Can you please tell me why screening for lung cancer with imaging tools is not currently recommended? What if you have a family history (mother and maternal uncle with lung cancer and father and paternal uncle with colon cancer) and you are a former smoker (15-year smoker; 1 pack per day; quit 5 years ago)? Thank you for your kind response.
It would be best to talk about it with your doctor, as a case to case individual approach is always suitable.
The general recommendation is based on previous experience with screening tests. Even smokers are included in those people who participated, so higher risk groups were represented. The screening test should be able to capture disease at an earlier stage where a curative intervention can be applied. The current information shows that the number of people who develop advanced disease does not decrease with the screening test, and so the numbers who would be expected to die per year are not decreasing despite the application of the screening test.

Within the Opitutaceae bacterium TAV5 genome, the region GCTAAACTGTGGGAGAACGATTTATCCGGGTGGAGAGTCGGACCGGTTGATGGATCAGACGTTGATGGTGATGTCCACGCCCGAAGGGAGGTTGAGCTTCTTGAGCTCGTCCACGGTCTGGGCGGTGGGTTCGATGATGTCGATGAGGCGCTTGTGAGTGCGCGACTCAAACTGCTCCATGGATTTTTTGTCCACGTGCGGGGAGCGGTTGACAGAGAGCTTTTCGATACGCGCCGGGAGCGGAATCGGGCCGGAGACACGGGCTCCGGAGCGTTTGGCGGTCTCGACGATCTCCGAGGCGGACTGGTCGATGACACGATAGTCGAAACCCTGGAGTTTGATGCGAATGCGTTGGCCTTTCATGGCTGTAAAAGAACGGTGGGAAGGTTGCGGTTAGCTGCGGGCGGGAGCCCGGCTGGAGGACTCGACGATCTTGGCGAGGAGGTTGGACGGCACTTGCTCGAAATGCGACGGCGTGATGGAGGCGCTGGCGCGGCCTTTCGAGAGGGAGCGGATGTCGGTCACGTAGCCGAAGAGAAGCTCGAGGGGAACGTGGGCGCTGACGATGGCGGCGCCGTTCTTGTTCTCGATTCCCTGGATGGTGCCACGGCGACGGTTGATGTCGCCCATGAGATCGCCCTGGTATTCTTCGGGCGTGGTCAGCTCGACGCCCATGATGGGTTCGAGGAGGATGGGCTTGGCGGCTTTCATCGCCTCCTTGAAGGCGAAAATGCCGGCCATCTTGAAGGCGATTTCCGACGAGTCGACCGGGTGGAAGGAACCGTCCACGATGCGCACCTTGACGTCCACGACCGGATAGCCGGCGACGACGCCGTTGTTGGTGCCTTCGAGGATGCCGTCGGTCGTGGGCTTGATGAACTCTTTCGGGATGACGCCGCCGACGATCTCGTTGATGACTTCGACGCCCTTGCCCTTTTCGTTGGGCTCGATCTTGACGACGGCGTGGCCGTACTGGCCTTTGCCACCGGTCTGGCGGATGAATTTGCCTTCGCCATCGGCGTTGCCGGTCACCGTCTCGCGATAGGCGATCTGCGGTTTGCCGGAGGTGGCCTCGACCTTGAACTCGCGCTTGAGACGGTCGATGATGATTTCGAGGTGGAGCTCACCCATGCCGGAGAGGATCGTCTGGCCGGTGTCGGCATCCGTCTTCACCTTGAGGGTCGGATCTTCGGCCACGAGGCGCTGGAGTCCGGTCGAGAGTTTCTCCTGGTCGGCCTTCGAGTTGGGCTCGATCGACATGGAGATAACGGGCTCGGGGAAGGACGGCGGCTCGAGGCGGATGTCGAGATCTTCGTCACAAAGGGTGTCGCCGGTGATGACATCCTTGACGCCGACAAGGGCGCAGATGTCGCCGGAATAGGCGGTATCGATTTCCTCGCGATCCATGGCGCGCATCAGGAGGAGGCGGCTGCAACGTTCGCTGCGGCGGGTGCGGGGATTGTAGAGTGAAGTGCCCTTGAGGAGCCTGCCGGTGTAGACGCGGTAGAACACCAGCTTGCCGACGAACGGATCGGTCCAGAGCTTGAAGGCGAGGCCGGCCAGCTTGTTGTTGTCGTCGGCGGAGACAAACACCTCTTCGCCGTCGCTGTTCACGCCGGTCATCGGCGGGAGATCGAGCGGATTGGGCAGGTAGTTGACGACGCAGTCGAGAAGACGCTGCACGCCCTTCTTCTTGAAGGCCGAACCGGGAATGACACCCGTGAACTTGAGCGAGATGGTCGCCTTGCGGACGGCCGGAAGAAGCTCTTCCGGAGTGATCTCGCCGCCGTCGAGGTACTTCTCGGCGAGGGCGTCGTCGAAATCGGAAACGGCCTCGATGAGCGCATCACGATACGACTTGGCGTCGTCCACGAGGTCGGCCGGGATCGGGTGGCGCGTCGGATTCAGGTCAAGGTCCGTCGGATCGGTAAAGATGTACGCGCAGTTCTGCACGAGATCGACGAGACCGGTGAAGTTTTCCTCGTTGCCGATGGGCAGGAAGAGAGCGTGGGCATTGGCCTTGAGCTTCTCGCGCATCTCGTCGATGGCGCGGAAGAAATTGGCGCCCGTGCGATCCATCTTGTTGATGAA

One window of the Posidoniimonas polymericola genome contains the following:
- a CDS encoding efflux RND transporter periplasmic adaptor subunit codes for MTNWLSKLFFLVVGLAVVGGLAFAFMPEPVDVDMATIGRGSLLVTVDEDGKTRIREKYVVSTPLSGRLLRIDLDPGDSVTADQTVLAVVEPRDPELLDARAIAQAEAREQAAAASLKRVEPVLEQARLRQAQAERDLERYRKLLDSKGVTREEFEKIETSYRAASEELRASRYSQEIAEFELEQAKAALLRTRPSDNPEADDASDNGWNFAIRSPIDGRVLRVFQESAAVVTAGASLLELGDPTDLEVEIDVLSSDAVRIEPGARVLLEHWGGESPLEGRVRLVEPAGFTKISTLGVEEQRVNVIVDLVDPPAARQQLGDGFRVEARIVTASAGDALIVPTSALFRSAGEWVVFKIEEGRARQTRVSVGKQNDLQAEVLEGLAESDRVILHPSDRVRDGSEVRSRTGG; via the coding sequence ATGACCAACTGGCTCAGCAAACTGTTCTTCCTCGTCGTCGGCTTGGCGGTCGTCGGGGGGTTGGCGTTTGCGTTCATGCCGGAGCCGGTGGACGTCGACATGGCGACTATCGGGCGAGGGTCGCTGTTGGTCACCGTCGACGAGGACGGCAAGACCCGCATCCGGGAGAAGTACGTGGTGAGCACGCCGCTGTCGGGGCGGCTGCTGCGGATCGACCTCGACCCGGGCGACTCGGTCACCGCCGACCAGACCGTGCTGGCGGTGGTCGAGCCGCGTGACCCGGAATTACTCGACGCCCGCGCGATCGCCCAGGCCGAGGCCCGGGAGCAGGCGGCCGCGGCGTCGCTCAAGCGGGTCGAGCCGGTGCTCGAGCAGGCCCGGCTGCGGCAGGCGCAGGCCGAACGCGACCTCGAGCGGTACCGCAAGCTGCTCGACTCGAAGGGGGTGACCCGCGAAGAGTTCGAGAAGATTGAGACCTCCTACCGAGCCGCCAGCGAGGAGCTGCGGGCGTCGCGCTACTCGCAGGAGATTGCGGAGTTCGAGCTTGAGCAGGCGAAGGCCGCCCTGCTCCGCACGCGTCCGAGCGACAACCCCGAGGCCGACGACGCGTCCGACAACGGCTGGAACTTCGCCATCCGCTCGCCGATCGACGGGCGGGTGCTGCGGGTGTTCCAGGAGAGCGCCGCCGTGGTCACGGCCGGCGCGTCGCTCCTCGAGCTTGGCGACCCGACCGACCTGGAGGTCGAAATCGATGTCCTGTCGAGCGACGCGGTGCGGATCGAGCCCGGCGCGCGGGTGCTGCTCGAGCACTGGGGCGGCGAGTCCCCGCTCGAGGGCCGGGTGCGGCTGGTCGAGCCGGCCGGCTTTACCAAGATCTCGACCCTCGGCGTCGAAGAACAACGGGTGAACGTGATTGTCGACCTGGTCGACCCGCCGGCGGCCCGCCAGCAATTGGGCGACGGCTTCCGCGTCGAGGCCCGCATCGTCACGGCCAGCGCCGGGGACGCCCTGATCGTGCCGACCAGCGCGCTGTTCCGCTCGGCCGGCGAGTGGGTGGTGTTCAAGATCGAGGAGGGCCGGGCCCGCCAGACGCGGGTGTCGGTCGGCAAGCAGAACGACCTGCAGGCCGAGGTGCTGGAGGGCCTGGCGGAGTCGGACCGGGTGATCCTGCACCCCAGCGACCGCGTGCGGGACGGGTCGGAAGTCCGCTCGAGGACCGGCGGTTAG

Hence, there is no clear benefit. There is also an uncertain risk (of how high or how low) regarding the application of radiation yearly as the screening test (currently the CT scan is being touted as the imaging tool for these screening studies) may also promote the development of lung cancer.
Remember this is screening, meaning people who have no symptoms. If you do feel something, then the situation changes. This is also as far as general recommendations go, I think that role of the doctor is to provide information and help the individual patient make a decision. Something similar exists for prostate cancer, the screening doesn’t improve survival, so it is not recommended. But it is offered to men, because it could empower them to make a decision, which is also something very important.
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